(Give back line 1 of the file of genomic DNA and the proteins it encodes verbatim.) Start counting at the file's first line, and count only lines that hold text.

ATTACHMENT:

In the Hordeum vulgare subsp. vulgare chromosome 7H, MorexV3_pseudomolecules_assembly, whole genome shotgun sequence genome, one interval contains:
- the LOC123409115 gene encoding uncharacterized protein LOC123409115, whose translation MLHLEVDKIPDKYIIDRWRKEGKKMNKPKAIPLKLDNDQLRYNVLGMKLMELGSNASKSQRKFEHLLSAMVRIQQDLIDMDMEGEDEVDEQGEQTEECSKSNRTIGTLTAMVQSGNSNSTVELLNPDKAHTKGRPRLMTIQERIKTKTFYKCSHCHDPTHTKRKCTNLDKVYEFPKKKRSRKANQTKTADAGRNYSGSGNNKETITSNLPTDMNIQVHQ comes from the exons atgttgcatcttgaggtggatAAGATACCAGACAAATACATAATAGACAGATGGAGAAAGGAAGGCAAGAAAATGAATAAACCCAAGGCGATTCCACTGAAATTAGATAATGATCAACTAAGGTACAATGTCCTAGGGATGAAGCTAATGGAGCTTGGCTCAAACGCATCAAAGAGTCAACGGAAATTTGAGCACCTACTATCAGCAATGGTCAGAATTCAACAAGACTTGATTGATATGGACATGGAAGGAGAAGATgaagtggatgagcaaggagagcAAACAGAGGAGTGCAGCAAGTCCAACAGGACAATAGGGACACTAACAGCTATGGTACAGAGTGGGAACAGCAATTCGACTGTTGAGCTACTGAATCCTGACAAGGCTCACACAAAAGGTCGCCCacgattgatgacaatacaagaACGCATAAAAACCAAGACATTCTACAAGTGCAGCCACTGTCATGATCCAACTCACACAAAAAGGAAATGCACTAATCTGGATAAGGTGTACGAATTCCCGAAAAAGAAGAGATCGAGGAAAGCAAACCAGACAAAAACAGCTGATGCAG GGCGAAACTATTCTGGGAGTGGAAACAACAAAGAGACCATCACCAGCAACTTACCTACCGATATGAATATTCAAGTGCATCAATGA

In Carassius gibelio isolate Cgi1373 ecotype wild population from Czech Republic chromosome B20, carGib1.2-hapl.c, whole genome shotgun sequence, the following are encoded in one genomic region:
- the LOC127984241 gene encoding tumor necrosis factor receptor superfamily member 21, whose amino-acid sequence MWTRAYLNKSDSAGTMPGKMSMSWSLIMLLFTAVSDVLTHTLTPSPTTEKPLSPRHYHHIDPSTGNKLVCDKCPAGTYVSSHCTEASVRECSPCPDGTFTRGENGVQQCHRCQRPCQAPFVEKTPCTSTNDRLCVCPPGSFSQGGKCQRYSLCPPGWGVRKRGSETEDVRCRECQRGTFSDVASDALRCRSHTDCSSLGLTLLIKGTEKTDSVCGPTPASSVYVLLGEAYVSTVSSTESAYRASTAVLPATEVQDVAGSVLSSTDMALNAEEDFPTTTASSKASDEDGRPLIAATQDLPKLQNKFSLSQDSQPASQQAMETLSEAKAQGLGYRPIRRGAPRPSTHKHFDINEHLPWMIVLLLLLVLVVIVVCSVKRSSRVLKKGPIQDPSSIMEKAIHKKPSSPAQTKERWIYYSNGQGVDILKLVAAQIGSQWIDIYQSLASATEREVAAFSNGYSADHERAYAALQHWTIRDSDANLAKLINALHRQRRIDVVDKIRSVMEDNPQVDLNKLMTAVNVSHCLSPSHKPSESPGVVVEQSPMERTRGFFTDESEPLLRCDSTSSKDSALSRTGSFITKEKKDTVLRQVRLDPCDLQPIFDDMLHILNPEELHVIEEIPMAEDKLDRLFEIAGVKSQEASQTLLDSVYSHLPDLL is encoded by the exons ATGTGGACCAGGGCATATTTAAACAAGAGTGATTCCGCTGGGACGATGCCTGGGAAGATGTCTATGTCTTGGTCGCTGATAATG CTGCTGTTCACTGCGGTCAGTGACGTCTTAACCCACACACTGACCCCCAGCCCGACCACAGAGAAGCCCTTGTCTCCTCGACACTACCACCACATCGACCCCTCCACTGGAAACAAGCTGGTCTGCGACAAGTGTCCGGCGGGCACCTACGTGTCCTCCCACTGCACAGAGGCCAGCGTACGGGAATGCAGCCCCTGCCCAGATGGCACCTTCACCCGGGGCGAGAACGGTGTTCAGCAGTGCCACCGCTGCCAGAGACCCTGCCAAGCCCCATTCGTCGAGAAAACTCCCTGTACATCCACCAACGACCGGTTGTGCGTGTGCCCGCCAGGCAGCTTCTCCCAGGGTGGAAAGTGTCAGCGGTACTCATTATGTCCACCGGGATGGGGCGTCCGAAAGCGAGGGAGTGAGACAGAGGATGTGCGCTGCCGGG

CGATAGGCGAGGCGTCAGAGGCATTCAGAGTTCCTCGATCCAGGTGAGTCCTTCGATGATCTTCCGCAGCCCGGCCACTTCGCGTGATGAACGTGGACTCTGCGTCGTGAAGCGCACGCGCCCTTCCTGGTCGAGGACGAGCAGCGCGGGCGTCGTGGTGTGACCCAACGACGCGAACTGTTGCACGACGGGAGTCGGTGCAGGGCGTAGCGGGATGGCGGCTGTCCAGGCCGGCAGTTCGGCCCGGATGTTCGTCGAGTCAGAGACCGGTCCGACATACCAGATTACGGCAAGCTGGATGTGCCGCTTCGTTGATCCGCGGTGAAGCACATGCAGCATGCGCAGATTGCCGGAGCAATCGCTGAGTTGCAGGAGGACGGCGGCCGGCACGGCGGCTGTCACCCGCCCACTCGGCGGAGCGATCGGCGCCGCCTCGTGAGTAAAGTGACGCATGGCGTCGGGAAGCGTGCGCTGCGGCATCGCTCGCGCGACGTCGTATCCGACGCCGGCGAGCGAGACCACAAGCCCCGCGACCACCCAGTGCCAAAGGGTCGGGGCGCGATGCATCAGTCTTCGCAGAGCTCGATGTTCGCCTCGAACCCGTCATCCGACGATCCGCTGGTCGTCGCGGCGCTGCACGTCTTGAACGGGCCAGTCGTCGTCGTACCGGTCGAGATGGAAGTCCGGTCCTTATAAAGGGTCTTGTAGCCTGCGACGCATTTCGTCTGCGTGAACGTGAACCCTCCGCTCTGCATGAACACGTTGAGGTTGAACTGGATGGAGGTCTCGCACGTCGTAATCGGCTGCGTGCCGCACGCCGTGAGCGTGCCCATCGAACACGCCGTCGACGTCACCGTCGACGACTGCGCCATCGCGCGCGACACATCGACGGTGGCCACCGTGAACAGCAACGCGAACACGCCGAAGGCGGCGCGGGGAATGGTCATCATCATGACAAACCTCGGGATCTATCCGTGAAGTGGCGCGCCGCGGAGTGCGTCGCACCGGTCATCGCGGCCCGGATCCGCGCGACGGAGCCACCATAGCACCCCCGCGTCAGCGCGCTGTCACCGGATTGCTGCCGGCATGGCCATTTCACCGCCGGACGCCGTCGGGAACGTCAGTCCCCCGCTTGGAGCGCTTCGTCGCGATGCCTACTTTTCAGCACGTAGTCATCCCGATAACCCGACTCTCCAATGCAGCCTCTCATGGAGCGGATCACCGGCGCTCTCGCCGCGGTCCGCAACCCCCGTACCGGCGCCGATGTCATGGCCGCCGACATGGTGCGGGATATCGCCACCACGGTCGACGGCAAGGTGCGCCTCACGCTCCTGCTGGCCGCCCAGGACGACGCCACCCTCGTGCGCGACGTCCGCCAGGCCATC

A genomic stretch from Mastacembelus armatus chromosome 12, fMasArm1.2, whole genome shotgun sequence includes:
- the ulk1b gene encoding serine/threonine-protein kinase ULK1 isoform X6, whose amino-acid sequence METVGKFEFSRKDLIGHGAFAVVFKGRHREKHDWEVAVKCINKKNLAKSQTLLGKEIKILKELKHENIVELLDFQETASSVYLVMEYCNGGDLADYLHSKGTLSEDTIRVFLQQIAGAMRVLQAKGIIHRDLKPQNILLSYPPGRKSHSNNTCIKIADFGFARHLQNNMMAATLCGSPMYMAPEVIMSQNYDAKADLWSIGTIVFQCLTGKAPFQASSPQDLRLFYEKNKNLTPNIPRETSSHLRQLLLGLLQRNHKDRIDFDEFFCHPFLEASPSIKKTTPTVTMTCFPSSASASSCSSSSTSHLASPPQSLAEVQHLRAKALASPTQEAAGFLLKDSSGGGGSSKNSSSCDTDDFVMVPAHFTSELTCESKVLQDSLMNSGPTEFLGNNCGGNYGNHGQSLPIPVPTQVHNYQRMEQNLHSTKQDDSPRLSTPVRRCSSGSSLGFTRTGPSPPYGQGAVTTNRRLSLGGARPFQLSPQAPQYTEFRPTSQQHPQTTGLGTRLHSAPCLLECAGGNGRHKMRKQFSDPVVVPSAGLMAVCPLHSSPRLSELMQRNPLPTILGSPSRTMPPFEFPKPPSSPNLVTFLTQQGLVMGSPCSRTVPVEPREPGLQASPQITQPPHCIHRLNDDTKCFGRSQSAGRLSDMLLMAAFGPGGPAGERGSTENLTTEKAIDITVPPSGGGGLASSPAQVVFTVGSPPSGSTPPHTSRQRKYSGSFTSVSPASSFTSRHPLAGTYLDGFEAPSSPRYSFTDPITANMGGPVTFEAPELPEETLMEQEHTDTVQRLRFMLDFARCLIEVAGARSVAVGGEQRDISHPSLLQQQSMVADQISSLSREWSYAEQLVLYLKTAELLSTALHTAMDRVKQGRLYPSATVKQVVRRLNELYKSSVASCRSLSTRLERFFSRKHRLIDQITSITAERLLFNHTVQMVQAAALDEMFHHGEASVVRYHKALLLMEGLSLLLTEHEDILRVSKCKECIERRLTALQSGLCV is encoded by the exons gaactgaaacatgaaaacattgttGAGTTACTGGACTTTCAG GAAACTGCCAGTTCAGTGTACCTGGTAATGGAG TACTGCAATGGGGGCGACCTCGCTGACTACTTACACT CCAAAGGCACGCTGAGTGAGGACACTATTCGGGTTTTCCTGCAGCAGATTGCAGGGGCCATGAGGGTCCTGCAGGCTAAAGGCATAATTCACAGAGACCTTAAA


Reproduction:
In the Hordeum vulgare subsp. vulgare chromosome 7H, MorexV3_pseudomolecules_assembly, whole genome shotgun sequence genome, one interval contains: